It doesn’t matter what you think about or how stupid it seems, write it down. Sometimes it’s one seemingly ridiculous idea that works its way into the winning one. A lot of times this will be the starting point for a design and the end design won’t even USE the object that started the brainstorm. That’s ok, though, it served it purpose.
This is a bit abstract, I know, but it’s where some of my most loved ideas come from. I sit somewhere completely new, and just observe. Literally, go somewhere you have never been before – a coffee shop, a bar, a restaurant, a park. Be careful and slow and take note of everything. The door, the threshold, the flooring. What are people wearing? What colors do they pair? How are the chairs made? Wouldn’t it be cool in wood instead of metal? What’s that bar counter made from? How did they get that finish? What’s the tile design in the bathroom? What is that cool molding called? Isn’t the light fixture a cool shape? It would make an awesome stool (or vase, or whatever).
A lot of times too, I’ll do this while doing #1. I’ll just walk down the sidewalk and people watch, writing down random thoughts. 9 out of 10 times, this spurs another thought or project and off I go doing research or whatever.
5. Do something creative (that is not your job)
Usually I divert to flower arranging. Pairing colors, putting together textures, picking the perfect vase all exercise my creative skills, but still let my brain breathe as well. Another one of my friends who works as a handbag and accessories designer, Krista, likes to do what she calls a ‘spelled out path to success’ – this is something that lets her keep creating, but has very structured steps which takes the creative pressure off, like baking.
For this, find a new recipe and make it to the ‘T’ without feeling pressure to change it up. Or maybe go get a paint by number or kit and follow the instructions exactly. You’ll be surprised how many thoughts of, “I could do x, y, or z to make it better” will pop up and give you original ideas.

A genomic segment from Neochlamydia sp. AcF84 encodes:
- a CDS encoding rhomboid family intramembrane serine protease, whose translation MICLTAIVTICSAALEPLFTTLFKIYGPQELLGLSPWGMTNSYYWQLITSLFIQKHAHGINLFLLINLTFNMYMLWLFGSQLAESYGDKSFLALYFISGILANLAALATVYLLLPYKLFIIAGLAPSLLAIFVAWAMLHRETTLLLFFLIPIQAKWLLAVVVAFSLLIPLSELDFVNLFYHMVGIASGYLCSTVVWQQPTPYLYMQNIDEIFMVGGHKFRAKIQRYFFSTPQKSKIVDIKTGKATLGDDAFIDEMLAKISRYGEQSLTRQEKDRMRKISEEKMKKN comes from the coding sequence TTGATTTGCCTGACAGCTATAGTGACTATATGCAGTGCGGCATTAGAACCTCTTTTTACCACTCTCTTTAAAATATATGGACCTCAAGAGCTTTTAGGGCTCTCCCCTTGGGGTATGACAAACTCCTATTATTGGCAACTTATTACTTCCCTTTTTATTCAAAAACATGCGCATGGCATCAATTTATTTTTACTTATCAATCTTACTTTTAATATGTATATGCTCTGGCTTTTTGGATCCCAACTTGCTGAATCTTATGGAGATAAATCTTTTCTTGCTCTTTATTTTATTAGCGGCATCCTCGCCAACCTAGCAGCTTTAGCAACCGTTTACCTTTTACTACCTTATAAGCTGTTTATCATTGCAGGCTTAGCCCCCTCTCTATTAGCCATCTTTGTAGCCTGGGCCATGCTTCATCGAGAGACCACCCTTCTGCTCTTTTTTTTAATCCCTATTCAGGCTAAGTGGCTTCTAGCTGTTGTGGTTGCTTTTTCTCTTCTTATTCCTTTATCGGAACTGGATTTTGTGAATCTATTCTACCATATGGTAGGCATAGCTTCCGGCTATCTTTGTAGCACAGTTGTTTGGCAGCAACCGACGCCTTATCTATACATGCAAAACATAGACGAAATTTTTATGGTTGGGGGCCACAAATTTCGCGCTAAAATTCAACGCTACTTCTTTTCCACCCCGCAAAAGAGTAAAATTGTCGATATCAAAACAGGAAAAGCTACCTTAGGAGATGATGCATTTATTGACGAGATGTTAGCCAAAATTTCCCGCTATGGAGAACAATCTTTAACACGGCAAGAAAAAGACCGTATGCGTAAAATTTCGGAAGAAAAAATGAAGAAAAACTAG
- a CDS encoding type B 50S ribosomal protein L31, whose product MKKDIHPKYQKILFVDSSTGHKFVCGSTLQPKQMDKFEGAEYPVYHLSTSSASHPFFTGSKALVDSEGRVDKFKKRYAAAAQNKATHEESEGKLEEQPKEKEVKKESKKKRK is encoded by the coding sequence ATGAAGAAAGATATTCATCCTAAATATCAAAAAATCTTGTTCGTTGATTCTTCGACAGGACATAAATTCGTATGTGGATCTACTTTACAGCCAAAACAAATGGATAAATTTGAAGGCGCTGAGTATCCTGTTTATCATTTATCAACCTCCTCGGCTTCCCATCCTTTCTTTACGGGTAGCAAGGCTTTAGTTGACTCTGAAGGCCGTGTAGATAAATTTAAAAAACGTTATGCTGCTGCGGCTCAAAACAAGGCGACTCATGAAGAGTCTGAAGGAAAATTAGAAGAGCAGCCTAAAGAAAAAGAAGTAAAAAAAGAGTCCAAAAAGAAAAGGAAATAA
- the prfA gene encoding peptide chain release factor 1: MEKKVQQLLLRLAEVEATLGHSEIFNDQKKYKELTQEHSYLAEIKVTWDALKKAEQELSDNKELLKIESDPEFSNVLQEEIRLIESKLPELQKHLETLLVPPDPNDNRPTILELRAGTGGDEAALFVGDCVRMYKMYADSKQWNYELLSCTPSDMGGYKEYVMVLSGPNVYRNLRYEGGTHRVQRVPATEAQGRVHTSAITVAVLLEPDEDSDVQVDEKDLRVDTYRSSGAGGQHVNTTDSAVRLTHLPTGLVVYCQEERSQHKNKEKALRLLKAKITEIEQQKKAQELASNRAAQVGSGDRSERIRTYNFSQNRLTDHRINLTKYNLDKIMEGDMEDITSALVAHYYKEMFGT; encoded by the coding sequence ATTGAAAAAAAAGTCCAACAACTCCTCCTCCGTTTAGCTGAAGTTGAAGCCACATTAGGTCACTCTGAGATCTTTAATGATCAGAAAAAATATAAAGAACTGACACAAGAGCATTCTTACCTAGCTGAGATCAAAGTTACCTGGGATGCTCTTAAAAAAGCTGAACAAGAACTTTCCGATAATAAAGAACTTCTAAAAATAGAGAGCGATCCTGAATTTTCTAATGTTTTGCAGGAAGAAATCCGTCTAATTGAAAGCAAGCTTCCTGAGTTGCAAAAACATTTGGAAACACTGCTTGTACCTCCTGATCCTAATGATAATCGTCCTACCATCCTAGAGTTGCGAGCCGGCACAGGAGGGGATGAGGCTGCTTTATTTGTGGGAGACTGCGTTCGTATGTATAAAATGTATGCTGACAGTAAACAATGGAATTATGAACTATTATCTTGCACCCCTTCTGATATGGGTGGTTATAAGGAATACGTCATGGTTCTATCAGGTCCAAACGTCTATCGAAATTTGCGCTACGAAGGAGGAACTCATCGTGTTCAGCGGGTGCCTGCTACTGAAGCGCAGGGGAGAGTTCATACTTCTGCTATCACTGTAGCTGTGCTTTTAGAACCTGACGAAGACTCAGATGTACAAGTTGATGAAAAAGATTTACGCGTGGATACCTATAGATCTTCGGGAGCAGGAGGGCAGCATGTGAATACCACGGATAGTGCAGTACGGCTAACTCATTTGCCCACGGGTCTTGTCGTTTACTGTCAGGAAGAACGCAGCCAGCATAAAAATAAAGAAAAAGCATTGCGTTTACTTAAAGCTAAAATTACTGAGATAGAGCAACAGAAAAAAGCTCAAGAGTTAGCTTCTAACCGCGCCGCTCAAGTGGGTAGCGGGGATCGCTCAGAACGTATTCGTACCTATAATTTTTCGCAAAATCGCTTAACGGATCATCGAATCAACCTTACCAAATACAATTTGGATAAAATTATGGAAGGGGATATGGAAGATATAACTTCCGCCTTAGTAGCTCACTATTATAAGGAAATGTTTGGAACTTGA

6. Get your hands dirty
This is actually the opposite to number five, although it sounds eerily similar. Sometimes when I’m totally stuck or seeking inspiration, I just go out to the workshop or into my studio and make something totally random or abstract. Maybe I’ll paint something, maybe I’ll carve something, maybe I’ll draw something. The difference here is that you don’t quite know what the finished product is going to be and there is no pressure to have something tangible. This is the equivalent to brainstorming with your hands instead of your mind. Look at what tools are available, think about what you can make with them, and just make something. This is a forceful way that I get my buns in gear. The outcome of this exercise is rarely pretty or useful, but the thoughts that stem from it are. If you’re a graphic designer, this might just be getting a new paintbrush and doodling with it. For me, a few months ago I bought a piece of mosaic marble tile that I thought was pretty and I just tore it apart and started playing with the pieces imagining what it could make. I ended up gluing them all to a box which looked terrible, but it gave me the idea to design a marble inlay serving board for my spring line.
What I’ve realized about these six things is that not only do they work when I’m feeling stuck or tapped out, but they’re also what end up prompting new ideas when I’m not even looking for them. What’s best, is that most of the time doing these things is FUN, so that’s what I call having my cake and eating it too!
Have an inspiring and productive week out there, guys.
p.s. If you’re wondering, I did not accomplish my goals of reaching out to the new retailers last week, although I did spend a chunk of time researching some new showrooms that I’d like to pinpoint to carry the line. So, it’s going right back on the list for this week.
Photos: Death to Stock – My friend Allie’s Company! Check them out!
Sample Block Quote
Praesent vestibulum congue tellus at fringilla. Curabitur vitae semper sem, eu convallis est. Cras felis nunc commodo loremous convallis vitae interdum non nisl. Maecenas ac est sit amet augue pharetra convallis nec danos.
Sample Paragraph Text
Praesent vestibulum congue tellus at fringilla. Curabitur vitae semper sem, eu convallis est. Cras felis nunc commodo eu convallis vitae interdum non nisl. Maecenas ac est sit amet augue pharetra convallis nec danos dui.
Cras suscipit quam et turpis eleifend vitae malesuada magna congue. Damus id ullamcorper neque. Sed vitae mi a mi pretium aliquet ac sed elitos. Pellentesque nulla eros accumsan quis justo at tincidunt lobortis denimes loremous. Suspendisse vestibulum lectus in lectus volutpat, ut dapibus purus pulvinar. Vestibulum sit amet auctor ipsum.